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Teaching Your Baby to Speak

Q-tip

The social months from about five months old until stranger anxiety grows toward the end of the year are a great time to introduce your baby to different people: not just grownups, but other children as well. Take your baby out for visits and playdates, or invite people into your home. Before long, you may even be able to teach her to wave bye-bye.

Your baby's repertoire of sounds and syllables starts to expand between now and her first birthday. Over the next few months, she'll slowly begin adding consonants, beginning with the explosives P and B and the humming M. The combinations of vowels and consonants will, for the first time, make it sound as though your baby is talking to you. She may sound, for example, as though she's saying, "Maaaamaaaa, Maaamaaa" and "Paapaa, Paapaa." But don't kid yourself. Your baby's not calling you by name just yet. These words mean just as much (or as little) to her as "Baaabaaa, Baaabaaa." At this stage, she's just having fun making noise.

By five or six months, your baby will string sounds together in a meaningless yet always sweet-sounding babble. This babble serves as good practice for later conversations. By six months, your baby will probably want to practice her new "language" skills with anyone who's willing to listen. Six months is a very social age. Your child will most likely welcome the company of others and will start talking (saying gaga or baba) to almost anyone.

Can We Talk?

As soon as your baby starts making vowel sounds, he starts to consider himself a real conversationalist. It hardly matters that you can't understand him and he can't understand you. (After all, the same is true of many conversations between adults.) Your baby wants to talk to you the same way he's heard you talk to others.

You may be surprised the first time your baby seems to wait for you to respond to his babbling. It seems incredible that in just six months, he's picked up the nuances of conversational style. When he starts pausing (perhaps to make sure you're listening), you can have an entire babbling conversation. First your baby talks and you listen; then he knows it's his turn to listen and your turn to talk. Indeed, because he stops to listen when you talk, you may find your infant much more civil than many adult conversationalists.

Q-tip

Imitate and echo your baby a lot during the next few months. Before long, your baby will begin to mimic and echo you, too. Okay, so he'll probably do that even if you don't imitate him, but in the meantime you'll both have fun babbling, and your baby will enjoy these conversations with you.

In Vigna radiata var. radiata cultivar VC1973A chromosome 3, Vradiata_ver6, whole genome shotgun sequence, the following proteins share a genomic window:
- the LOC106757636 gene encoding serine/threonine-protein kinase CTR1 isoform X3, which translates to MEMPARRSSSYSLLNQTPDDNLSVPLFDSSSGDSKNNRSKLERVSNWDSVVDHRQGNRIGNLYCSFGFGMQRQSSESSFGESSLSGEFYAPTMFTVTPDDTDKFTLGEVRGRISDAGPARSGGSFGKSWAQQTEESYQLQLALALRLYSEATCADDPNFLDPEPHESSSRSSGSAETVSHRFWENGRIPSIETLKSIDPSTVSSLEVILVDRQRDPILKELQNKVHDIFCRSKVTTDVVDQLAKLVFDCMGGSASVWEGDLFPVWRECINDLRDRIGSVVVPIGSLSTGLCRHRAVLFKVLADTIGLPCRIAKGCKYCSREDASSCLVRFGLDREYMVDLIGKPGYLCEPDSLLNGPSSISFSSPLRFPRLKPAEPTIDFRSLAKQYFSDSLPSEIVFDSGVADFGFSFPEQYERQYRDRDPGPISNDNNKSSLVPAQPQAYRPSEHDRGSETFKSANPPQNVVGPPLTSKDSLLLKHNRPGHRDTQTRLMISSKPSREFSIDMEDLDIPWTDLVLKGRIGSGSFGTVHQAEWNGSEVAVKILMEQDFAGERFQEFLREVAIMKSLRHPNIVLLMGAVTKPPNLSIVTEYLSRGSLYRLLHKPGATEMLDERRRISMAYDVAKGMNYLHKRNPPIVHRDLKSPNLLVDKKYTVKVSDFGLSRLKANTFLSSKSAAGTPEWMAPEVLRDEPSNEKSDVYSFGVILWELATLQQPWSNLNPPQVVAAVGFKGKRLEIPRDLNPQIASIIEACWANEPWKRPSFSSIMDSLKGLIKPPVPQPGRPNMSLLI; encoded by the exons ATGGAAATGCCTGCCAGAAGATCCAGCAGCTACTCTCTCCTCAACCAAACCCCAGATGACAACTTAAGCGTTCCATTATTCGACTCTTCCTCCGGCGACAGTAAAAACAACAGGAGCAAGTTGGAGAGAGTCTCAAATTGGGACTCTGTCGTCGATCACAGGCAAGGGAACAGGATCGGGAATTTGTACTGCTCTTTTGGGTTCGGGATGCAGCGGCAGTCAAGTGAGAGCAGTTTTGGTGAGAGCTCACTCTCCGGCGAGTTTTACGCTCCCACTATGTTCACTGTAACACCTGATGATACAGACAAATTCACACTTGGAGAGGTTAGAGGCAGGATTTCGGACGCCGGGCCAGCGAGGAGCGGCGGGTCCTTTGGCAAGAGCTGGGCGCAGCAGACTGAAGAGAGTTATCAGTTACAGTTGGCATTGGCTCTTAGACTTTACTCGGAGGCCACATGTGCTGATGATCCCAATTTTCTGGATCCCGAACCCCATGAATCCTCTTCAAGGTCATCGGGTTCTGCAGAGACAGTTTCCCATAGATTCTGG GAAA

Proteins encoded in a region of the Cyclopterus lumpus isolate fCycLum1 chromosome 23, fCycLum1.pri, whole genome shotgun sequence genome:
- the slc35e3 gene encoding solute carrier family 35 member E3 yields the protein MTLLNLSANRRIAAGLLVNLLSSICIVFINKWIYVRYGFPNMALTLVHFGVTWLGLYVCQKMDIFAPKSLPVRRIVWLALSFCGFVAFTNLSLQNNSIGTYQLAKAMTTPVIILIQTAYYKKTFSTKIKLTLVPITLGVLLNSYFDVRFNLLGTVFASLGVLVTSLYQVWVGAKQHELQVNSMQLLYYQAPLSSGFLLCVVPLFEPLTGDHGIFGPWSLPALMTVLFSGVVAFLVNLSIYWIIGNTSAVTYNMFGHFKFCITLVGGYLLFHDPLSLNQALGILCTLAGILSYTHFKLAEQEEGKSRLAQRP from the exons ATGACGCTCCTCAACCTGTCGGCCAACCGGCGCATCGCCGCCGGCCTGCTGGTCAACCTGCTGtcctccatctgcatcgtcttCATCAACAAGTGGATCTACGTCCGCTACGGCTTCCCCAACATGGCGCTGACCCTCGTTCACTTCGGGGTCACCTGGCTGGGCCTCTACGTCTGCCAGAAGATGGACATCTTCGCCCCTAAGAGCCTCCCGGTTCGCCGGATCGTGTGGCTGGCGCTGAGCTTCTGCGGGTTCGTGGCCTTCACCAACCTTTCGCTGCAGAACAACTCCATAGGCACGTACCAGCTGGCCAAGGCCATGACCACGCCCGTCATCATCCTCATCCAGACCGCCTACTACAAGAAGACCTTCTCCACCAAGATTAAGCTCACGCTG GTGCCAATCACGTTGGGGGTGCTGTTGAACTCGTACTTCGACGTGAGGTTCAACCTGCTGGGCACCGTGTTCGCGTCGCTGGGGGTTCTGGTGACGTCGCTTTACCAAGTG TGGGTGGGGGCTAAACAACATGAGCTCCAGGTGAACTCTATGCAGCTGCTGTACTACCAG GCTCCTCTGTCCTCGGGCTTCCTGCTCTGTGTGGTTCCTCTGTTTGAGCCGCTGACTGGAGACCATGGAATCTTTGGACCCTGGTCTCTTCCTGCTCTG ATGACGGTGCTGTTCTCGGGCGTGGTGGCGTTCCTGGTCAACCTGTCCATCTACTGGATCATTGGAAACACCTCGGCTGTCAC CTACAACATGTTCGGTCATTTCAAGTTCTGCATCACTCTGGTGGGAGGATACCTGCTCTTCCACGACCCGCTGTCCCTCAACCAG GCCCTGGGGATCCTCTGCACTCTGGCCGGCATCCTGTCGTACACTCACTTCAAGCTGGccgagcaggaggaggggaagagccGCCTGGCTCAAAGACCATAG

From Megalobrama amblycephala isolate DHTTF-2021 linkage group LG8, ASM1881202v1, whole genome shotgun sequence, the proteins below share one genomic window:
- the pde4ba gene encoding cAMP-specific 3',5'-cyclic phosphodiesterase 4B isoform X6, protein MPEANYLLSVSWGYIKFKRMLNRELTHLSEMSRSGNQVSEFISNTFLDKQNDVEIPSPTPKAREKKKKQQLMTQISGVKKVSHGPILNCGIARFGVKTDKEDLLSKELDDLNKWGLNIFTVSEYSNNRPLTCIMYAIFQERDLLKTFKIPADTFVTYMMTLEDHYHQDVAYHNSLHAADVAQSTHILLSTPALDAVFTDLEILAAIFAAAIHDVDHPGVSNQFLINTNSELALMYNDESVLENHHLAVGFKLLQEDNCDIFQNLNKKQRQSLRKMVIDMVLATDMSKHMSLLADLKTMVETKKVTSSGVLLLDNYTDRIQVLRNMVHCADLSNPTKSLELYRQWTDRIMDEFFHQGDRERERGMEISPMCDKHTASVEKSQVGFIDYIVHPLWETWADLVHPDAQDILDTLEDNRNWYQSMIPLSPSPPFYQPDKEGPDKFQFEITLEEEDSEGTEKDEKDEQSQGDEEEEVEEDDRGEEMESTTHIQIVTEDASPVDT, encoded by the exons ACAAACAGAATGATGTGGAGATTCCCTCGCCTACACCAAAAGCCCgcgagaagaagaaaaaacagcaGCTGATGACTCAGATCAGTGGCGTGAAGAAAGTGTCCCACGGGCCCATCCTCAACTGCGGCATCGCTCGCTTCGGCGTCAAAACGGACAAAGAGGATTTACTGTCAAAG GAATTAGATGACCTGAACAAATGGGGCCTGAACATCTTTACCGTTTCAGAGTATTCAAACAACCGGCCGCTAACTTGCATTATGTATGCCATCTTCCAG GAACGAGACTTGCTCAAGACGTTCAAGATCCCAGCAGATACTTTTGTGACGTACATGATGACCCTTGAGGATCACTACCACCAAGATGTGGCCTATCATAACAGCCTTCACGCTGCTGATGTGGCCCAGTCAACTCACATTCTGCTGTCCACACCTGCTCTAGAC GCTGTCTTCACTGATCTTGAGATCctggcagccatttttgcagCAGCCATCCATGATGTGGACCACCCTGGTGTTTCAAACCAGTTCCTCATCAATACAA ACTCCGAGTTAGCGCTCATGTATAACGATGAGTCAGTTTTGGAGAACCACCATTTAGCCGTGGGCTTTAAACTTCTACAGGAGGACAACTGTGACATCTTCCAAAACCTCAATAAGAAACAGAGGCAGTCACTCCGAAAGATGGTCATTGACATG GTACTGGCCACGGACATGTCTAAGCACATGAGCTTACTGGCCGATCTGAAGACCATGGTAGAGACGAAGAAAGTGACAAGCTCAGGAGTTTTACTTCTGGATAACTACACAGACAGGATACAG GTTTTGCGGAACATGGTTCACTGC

When your baby tries to have a "conversation" with you, be polite. Respond to your baby as you would to any adult who started to talk to you. Stop what you're doing (at least some of the time) and engage in face-to-face conversation. Listen to his babbling. When your baby pauses, he's probably waiting for your reply. (You may even hear his voice rise just before he pauses, as if he were asking you a question.) You can respond using real words, or you can echo your baby's sounds. As soon as you stop talking, your baby may start up again, trying to keep the conversation going.

Talking to your baby is not only polite; it speeds up your child's learning process. In general, the more you talk, the more your baby will try to talk. When your baby starts babbling conversations with you, at least initially, he's getting some social practice. But in the coming months, your conversations will become a tool for your baby to learn more complex sounds. Talk a lot to your baby if you can, but don't monopolize the conversation. Remember to give your infant a chance to talk while you listen.



More on: Babies

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Excerpted from The Complete Idiot's Guide to Bringing Up Baby © 1997 by Kevin Osborn. All rights reserved including the right of reproduction in whole or in part in any form. Used by arrangement with Alpha Books, a member of Penguin Group (USA) Inc.

To order this book visit the Idiot's Guide web site or call 1-800-253-6476.


August 30, 2014



Keep it hot (or cold)! No one likes cold soup or warm, wilted salad. Use a thermos or ice pack in your child's lunch box to help keep his lunch fresh until it's time to eat.


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